2006 Philadelphia Annual Meeting (22–25 October 2006)

Paper No. 12
Presentation Time: 4:20 PM


MANHEIM, Frank T., School of Public Policy, George Mason University, Fairfax, VA 22030, fmanhei1@gmu.edu

U.S. public health and environmental history can be divided into 5 periods: 1) the Colonial and Revolutionary War era. 2) 19th Century expansion, industrialization, and urbanization. 3) Late 19th Century conservation and preservation movements, and the rise of civil engineers as civic planners and managers. 4) Post World War II demographic and social changes and a new environmental movement. 5)The Santa Barbara Oil Spill and the ensuing environmental revolution of the 1970s.

The current U.S. conditions of polarization and gridlock are unique among advanced nations. Recent research and foreign comparisons suggest that the U.S. impasse began with the conflict between environmentalists and industry. It came to impair U.S. industrial and infrastructural development, It has prevented achievement of consensus energy policies, and blocked energy conservation and participation in international agreements. The adversarial sociopolitical climate is inhibiting accelerated development of renewable energy sources.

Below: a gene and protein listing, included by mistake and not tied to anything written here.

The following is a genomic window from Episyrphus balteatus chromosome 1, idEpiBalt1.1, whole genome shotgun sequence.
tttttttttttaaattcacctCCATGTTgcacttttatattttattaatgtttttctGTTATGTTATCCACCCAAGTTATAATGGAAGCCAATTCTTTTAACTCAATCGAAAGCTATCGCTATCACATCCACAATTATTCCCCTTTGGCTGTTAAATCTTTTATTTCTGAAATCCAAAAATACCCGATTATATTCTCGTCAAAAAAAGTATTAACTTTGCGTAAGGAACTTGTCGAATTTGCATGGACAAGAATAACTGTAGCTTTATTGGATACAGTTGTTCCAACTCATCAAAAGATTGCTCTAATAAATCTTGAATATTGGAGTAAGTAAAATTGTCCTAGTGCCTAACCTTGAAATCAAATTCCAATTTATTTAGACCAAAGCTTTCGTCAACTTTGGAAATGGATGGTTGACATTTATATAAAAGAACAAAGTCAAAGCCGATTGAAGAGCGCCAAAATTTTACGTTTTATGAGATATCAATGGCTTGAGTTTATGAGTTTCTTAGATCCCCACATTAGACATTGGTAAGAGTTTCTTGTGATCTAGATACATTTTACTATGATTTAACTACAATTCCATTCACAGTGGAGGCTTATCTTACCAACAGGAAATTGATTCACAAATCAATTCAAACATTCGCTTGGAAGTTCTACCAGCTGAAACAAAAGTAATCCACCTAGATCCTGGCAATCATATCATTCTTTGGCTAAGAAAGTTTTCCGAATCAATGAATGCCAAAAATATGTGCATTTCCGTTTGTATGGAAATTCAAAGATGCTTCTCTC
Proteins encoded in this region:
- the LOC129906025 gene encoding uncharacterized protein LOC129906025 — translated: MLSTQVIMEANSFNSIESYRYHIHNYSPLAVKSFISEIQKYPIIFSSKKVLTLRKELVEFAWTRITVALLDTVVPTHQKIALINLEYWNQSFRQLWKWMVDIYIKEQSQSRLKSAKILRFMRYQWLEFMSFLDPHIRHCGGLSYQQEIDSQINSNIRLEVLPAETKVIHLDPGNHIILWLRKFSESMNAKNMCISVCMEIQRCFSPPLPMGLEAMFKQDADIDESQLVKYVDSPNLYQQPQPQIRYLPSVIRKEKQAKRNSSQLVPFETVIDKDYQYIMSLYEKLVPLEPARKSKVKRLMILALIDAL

Civilized competition of ideas, a traditional strength in American society, earlier stimulated growth of knowledge, cooperation, and creativity. However, hostile or destructive competition between contending ideas and factions since the 1960s has resulted in isolation and loss of communication between leadership groups. These groups are able to block opponents' ideas or goals, but not achieve their own.

Obstacles to national environmental progress include deficiencies in science education and knowledge on the part of the general public. Certain patterns within academic research or professional communities waste scarce talent, money, and energies. All these factors affect not only natural sciences, but fields like law and social sciences. Graduates from the latter fields have significant roles in developing or administering public policies including environmental policy, as well as in creating or resolving disputes. They include journalists and media specialists who interface with the public regarding environmental information and controversies.